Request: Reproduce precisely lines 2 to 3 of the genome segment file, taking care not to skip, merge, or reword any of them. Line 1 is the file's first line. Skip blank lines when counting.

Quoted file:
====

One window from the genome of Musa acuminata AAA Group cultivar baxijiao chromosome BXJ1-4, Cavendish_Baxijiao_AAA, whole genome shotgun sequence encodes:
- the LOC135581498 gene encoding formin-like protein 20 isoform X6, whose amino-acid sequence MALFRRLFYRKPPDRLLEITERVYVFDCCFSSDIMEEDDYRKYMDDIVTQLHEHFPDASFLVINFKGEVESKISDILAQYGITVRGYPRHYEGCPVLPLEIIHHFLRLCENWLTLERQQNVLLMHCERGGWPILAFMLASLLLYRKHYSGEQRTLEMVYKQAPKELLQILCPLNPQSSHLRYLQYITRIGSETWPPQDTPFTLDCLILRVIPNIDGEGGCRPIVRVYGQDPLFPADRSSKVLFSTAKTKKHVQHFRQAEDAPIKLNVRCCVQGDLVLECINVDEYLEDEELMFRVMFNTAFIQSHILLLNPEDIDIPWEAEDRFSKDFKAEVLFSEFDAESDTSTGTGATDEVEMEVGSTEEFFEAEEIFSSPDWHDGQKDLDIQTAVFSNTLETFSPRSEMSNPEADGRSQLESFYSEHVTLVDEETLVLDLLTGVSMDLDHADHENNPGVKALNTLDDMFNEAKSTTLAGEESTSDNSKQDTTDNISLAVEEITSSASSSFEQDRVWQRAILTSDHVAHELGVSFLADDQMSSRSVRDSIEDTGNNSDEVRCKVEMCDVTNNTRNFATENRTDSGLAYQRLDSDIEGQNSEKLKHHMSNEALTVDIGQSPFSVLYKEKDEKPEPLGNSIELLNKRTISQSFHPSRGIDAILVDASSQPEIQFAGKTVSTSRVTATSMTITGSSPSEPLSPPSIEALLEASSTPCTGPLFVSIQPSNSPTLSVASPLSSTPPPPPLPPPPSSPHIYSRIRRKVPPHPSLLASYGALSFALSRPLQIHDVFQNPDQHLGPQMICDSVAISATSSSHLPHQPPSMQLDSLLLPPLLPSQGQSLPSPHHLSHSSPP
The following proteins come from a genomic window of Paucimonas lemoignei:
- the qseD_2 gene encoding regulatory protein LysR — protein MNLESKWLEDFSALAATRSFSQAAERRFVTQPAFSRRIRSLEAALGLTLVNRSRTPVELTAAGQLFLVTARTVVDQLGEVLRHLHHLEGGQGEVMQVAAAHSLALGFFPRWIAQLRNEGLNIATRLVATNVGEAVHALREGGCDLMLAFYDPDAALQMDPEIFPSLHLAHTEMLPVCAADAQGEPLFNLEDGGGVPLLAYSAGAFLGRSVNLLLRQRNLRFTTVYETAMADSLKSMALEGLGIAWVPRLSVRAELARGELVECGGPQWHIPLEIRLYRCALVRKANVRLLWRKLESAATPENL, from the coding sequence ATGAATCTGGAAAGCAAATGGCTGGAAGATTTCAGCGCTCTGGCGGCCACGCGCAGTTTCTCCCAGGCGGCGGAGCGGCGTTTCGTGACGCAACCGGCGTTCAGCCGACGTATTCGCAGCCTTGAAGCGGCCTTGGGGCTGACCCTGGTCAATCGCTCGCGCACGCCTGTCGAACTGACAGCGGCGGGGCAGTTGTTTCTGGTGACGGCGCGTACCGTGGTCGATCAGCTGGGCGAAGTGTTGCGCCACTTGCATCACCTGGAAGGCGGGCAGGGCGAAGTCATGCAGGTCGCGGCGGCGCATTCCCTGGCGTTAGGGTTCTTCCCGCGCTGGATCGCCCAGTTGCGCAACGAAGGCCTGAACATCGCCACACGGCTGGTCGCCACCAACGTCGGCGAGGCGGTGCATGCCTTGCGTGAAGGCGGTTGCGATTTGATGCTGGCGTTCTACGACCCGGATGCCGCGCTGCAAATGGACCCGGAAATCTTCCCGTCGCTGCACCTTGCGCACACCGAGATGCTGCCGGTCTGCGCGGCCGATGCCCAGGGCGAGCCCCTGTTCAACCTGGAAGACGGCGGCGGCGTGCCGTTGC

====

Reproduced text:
- the LOC135581498 gene encoding formin-like protein 20 isoform X6, whose amino-acid sequence MALFRRLFYRKPPDRLLEITERVYVFDCCFSSDIMEEDDYRKYMDDIVTQLHEHFPDASFLVINFKGEVESKISDILAQYGITVRGYPRHYEGCPVLPLEIIHHFLRLCENWLTLERQQNVLLMHCERGGWPILAFMLASLLLYRKHYSGEQRTLEMVYKQAPKELLQILCPLNPQSSHLRYLQYITRIGSETWPPQDTPFTLDCLILRVIPNIDGEGGCRPIVRVYGQDPLFPADRSSKVLFSTAKTKKHVQHFRQAEDAPIKLNVRCCVQGDLVLECINVDEYLEDEELMFRVMFNTAFIQSHILLLNPEDIDIPWEAEDRFSKDFKAEVLFSEFDAESDTSTGTGATDEVEMEVGSTEEFFEAEEIFSSPDWHDGQKDLDIQTAVFSNTLETFSPRSEMSNPEADGRSQLESFYSEHVTLVDEETLVLDLLTGVSMDLDHADHENNPGVKALNTLDDMFNEAKSTTLAGEESTSDNSKQDTTDNISLAVEEITSSASSSFEQDRVWQRAILTSDHVAHELGVSFLADDQMSSRSVRDSIEDTGNNSDEVRCKVEMCDVTNNTRNFATENRTDSGLAYQRLDSDIEGQNSEKLKHHMSNEALTVDIGQSPFSVLYKEKDEKPEPLGNSIELLNKRTISQSFHPSRGIDAILVDASSQPEIQFAGKTVSTSRVTATSMTITGSSPSEPLSPPSIEALLEASSTPCTGPLFVSIQPSNSPTLSVASPLSSTPPPPPLPPPPSSPHIYSRIRRKVPPHPSLLASYGALSFALSRPLQIHDVFQNPDQHLGPQMICDSVAISATSSSHLPHQPPSMQLDSLLLPPLLPSQGQSLPSPHHLSHSSPP
The following proteins come from a genomic window of Paucimonas lemoignei: